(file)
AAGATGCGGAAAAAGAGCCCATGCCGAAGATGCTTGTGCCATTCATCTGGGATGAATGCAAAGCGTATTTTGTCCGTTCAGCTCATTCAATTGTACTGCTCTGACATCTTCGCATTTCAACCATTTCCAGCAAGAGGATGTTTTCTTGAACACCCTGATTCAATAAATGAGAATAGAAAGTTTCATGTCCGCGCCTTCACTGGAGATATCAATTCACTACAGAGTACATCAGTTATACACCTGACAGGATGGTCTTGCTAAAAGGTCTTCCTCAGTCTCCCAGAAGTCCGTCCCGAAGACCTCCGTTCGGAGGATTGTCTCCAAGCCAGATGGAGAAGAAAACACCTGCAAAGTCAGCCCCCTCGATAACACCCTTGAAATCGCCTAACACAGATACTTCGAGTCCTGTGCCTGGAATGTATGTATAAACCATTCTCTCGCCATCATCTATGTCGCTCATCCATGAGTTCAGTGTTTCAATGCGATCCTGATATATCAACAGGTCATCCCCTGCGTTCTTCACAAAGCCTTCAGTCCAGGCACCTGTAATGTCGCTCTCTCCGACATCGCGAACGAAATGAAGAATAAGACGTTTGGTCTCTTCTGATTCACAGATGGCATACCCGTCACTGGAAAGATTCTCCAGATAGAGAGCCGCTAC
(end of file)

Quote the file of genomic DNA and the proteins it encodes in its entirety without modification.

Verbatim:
AAGATGCGGAAAAAGAGCCCATGCCGAAGATGCTTGTGCCATTCATCTGGGATGAATGCAAAGCGTATTTTGTCCGTTCAGCTCATTCAATTGTACTGCTCTGACATCTTCGCATTTCAACCATTTCCAGCAAGAGGATGTTTTCTTGAACACCCTGATTCAATAAATGAGAATAGAAAGTTTCATGTCCGCGCCTTCACTGGAGATATCAATTCACTACAGAGTACATCAGTTATACACCTGACAGGATGGTCTTGCTAAAAGGTCTTCCTCAGTCTCCCAGAAGTCCGTCCCGAAGACCTCCGTTCGGAGGATTGTCTCCAAGCCAGATGGAGAAGAAAACACCTGCAAAGTCAGCCCCCTCGATAACACCCTTGAAATCGCCTAACACAGATACTTCGAGTCCTGTGCCTGGAATGTATGTATAAACCATTCTCTCGCCATCATCTATGTCGCTCATCCATGAGTTCAGTGTTTCAATGCGATCCTGATATATCAACAGGTCATCCCCTGCGTTCTTCACAAAGCCTTCAGTCCAGGCACCTGTAATGTCGCTCTCTCCGACATCGCGAACGAAATGAAGAATAAGACGTTTGGTCTCTTCTGATTCACAGATGGCATACCCGTCACTGGAAAGATTCTCCAGATAGAGAGCCGCTAC